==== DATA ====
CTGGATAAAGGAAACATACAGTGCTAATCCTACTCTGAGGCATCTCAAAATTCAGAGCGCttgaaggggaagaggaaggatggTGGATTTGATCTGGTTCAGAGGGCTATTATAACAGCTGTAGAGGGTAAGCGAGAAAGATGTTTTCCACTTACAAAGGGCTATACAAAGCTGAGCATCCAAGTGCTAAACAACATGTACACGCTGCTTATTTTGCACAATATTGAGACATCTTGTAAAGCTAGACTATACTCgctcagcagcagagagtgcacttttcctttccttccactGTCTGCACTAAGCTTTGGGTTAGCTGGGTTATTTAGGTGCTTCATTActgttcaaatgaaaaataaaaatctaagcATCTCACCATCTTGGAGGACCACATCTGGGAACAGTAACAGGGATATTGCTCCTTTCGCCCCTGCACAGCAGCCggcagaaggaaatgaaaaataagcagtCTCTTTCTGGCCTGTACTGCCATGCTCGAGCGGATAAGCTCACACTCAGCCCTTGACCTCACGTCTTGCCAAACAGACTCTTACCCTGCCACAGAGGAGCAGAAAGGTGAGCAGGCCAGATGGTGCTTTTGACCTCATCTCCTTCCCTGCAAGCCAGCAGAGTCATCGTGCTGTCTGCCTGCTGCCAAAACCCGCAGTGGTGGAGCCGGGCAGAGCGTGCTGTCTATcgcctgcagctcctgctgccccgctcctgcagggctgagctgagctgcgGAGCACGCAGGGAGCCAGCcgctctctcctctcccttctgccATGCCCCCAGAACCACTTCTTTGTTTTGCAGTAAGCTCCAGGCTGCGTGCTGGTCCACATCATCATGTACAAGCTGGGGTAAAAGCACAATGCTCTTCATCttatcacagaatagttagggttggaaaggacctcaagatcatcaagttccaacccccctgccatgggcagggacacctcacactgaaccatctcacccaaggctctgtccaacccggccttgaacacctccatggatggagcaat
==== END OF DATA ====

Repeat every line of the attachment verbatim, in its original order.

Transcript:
CTGGATAAAGGAAACATACAGTGCTAATCCTACTCTGAGGCATCTCAAAATTCAGAGCGCttgaaggggaagaggaaggatggTGGATTTGATCTGGTTCAGAGGGCTATTATAACAGCTGTAGAGGGTAAGCGAGAAAGATGTTTTCCACTTACAAAGGGCTATACAAAGCTGAGCATCCAAGTGCTAAACAACATGTACACGCTGCTTATTTTGCACAATATTGAGACATCTTGTAAAGCTAGACTATACTCgctcagcagcagagagtgcacttttcctttccttccactGTCTGCACTAAGCTTTGGGTTAGCTGGGTTATTTAGGTGCTTCATTActgttcaaatgaaaaataaaaatctaagcATCTCACCATCTTGGAGGACCACATCTGGGAACAGTAACAGGGATATTGCTCCTTTCGCCCCTGCACAGCAGCCggcagaaggaaatgaaaaataagcagtCTCTTTCTGGCCTGTACTGCCATGCTCGAGCGGATAAGCTCACACTCAGCCCTTGACCTCACGTCTTGCCAAACAGACTCTTACCCTGCCACAGAGGAGCAGAAAGGTGAGCAGGCCAGATGGTGCTTTTGACCTCATCTCCTTCCCTGCAAGCCAGCAGAGTCATCGTGCTGTCTGCCTGCTGCCAAAACCCGCAGTGGTGGAGCCGGGCAGAGCGTGCTGTCTATcgcctgcagctcctgctgccccgctcctgcagggctgagctgagctgcgGAGCACGCAGGGAGCCAGCcgctctctcctctcccttctgccATGCCCCCAGAACCACTTCTTTGTTTTGCAGTAAGCTCCAGGCTGCGTGCTGGTCCACATCATCATGTACAAGCTGGGGTAAAAGCACAATGCTCTTCATCttatcacagaatagttagggttggaaaggacctcaagatcatcaagttccaacccccctgccatgggcagggacacctcacactgaaccatctcacccaaggctctgtccaacccggccttgaacacctccatggatggagcaat